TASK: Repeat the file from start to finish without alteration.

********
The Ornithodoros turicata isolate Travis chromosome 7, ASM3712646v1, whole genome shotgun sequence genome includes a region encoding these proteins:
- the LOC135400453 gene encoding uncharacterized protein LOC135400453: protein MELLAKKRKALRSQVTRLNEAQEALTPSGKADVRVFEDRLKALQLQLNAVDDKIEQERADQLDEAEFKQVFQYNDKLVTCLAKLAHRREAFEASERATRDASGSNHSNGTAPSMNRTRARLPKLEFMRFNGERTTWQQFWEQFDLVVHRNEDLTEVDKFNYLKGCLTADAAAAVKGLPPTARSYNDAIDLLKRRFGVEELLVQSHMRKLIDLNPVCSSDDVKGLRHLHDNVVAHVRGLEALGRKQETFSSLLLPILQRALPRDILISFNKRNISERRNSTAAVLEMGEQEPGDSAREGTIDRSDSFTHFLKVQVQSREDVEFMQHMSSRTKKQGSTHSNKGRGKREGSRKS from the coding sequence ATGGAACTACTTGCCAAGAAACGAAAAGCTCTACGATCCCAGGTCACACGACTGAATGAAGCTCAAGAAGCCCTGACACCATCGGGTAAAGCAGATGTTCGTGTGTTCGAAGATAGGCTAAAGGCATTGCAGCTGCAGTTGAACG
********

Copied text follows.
The Ornithodoros turicata isolate Travis chromosome 7, ASM3712646v1, whole genome shotgun sequence genome includes a region encoding these proteins:
- the LOC135400453 gene encoding uncharacterized protein LOC135400453: protein MELLAKKRKALRSQVTRLNEAQEALTPSGKADVRVFEDRLKALQLQLNAVDDKIEQERADQLDEAEFKQVFQYNDKLVTCLAKLAHRREAFEASERATRDASGSNHSNGTAPSMNRTRARLPKLEFMRFNGERTTWQQFWEQFDLVVHRNEDLTEVDKFNYLKGCLTADAAAAVKGLPPTARSYNDAIDLLKRRFGVEELLVQSHMRKLIDLNPVCSSDDVKGLRHLHDNVVAHVRGLEALGRKQETFSSLLLPILQRALPRDILISFNKRNISERRNSTAAVLEMGEQEPGDSAREGTIDRSDSFTHFLKVQVQSREDVEFMQHMSSRTKKQGSTHSNKGRGKREGSRKS from the coding sequence ATGGAACTACTTGCCAAGAAACGAAAAGCTCTACGATCCCAGGTCACACGACTGAATGAAGCTCAAGAAGCCCTGACACCATCGGGTAAAGCAGATGTTCGTGTGTTCGAAGATAGGCTAAAGGCATTGCAGCTGCAGTTGAACG